As a trained fighter, Konoko has a decently rounded repertoire of fighting techniques consisting of few simple combos and more than enough special moves - many of which are specialized kicks. Some of these are quite brutal, such as the running lariat, a move in which you grab someone’s neck and twist around it like a pole, or the aptly named backbreaker. Konoko’s variant is particularly savage as she, instead of just dropping them on her knee as her opponents do, grabs their arms for leverage and steps into their spine until it cracks. If the cover was any indication, however, Konoko doesn’t have to enter every fight empty handed. There are ten weapons that you and your opponents will have access to throughout the game, ranging from pistols and machine guns to broadrange tasers and even a wave motion cannon. With the exception of the wave motion cannon, each weapon uses one of two ammunition types - ballistics or energy cells. A magazine of either type will fit any weapon of that type, though each weapon will get varying degrees of use out of it (e.g. an SMG will get 30 rounds, while a scram missile cannon will only get 5)

Other items that’ll aid Konoko are hypo-sprays (Oni’s version of health packs) that will slowly heal Konoko a bit when activated or temporarily supercharge her if used near full health, phase cloaks that make her invisible for thirty seconds and force shields that block weapons fire.

I don't care how badass you think it may be. Fighting multiple people like this is a BAD idea. Don't do that.
I don't care how badass you think it may be. Fighting multiple people like this is a BAD idea. Don't do that. | Source

What Works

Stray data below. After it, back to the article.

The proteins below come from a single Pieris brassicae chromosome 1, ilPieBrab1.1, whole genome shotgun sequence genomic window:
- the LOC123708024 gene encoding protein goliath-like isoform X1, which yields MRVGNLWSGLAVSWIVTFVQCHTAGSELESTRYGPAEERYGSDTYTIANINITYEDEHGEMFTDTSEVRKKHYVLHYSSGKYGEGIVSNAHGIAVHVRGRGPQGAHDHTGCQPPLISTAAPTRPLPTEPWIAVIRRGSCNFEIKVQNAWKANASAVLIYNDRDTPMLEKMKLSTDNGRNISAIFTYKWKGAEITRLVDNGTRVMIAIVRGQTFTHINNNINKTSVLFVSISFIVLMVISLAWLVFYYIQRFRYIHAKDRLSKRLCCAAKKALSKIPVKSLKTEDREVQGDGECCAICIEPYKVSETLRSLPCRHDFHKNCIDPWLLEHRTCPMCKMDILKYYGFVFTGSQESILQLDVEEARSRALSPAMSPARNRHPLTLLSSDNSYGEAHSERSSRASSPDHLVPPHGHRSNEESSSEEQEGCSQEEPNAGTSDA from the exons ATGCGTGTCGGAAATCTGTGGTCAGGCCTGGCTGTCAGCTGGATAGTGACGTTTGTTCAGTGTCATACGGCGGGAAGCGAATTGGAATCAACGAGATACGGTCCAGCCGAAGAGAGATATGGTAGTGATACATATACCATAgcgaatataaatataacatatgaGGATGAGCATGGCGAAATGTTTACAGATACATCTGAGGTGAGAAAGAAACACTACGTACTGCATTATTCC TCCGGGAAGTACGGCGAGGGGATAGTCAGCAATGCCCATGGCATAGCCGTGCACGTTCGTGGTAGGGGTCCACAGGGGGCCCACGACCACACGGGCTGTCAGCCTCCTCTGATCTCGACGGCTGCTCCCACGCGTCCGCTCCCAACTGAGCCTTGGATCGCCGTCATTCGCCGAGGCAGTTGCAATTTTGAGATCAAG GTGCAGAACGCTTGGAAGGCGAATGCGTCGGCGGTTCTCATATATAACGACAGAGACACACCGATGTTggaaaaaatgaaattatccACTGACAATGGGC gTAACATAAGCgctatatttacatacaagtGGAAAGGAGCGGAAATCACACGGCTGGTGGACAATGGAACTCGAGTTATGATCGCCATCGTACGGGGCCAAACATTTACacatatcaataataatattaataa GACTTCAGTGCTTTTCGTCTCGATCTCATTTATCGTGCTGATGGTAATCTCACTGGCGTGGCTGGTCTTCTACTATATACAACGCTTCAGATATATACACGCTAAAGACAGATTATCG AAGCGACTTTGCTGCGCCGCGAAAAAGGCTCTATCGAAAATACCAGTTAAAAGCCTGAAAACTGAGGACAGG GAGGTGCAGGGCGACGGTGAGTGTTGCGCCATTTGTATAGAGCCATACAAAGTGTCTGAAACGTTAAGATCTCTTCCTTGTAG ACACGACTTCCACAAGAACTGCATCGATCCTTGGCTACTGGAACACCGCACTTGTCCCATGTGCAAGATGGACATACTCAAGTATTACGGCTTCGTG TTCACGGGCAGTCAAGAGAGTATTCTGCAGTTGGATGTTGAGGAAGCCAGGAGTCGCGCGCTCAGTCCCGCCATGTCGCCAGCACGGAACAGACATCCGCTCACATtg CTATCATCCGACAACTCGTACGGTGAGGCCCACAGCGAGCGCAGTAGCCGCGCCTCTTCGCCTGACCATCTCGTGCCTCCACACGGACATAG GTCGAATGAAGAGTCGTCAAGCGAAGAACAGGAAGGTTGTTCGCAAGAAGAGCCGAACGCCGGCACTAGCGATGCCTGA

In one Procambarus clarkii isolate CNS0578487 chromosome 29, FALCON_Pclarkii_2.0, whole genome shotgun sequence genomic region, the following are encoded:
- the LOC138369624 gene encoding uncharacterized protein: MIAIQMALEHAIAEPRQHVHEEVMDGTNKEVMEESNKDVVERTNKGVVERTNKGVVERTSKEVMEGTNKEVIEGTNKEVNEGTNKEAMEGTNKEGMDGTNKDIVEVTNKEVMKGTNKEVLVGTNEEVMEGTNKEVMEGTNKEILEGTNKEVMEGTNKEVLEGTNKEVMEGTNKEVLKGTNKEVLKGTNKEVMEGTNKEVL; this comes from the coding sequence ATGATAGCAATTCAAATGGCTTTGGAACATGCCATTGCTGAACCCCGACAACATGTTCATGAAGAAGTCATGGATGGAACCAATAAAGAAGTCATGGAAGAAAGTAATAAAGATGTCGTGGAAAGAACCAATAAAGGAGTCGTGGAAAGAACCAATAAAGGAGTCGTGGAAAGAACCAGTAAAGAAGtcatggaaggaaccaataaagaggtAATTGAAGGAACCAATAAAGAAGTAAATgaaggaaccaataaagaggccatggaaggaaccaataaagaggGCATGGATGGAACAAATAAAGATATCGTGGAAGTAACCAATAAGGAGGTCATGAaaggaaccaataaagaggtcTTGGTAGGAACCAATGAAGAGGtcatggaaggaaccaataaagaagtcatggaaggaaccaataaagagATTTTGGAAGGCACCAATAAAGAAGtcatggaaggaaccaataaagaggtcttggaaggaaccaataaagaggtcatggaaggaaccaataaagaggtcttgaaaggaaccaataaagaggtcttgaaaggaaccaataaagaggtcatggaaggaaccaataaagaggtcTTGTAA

Combat - Weapons pack enough of a punch to be useful, but ammunition is scarce enough to keep it from becoming a crutch. Hand to hand combat is an invaluable tool, but encountering multiple enemies may prevent you from fighting back without catching a beating. At that point, dispatching enemies quickly (and from a distance) is of the utmost importance. So much like Halo gave rise to “grenade+gunfire” style of combat, Oni requires its players to supplement their fisticuffs with reasonable amounts of gunfire.

Architecture - All of those compounds and city streets you run through? Bungie West consulted with actual architects to design those - and it shows. Each of the locales feel utilitarian enough to be actual buildings. Some of the interior design is a bit drab, but not too much so. You expect some level of contrivance in level design, but Oni keeps it to a minimum.

What Doesn't

Architecture - Or rather, its lack of OSHA compliance. While the architect built levels are a refreshing breath of air, the numerous perilous drops aren’t. It may be satisfying to knock someone over an edge every now and again (assuming you didn’t need what they dropped), but walking or being knocked over yourself most certainly isn’t. Since you’re nearly guaranteed to have to traverse multiple floors in a level section, it’s bound to happen to an infuriating degree.

Blocking - I can appreciate that the blocking mechanic as it stands encourages the player to not engaging in button mashing. However, when the execution for such an important technique is “Face your opponent and do nothing”, I get rather annoyed. That’s something I’d expect if this was a passive skill in an RPG. I expect this to be an active skill activated by the player. Otherwise, “Face your opponent and do nothing” can quickly become “Face your opponent and get punched in the face”

A smash hit with the PS2
A smash hit with the PS2 | Source

Conclusion

I like Oni. It definitely had an air of mysticism to it as an anime-esque game that drew me to it after release. While I’m a tad bit ashamed to admit how long it took me to finally get my hands on it, it was definitely worth playing through and I can see why people loved it so much. At this point, though, I’d recommend playing it for its nostalgia value. I’d like to see what a sequel might bring to the table, though that’s unlikely (we can talk about that later). But a man can dream, right?

Verdict

I give Oni a 7.8 out of 10

If you've got some free time, it's definitely worth playing through.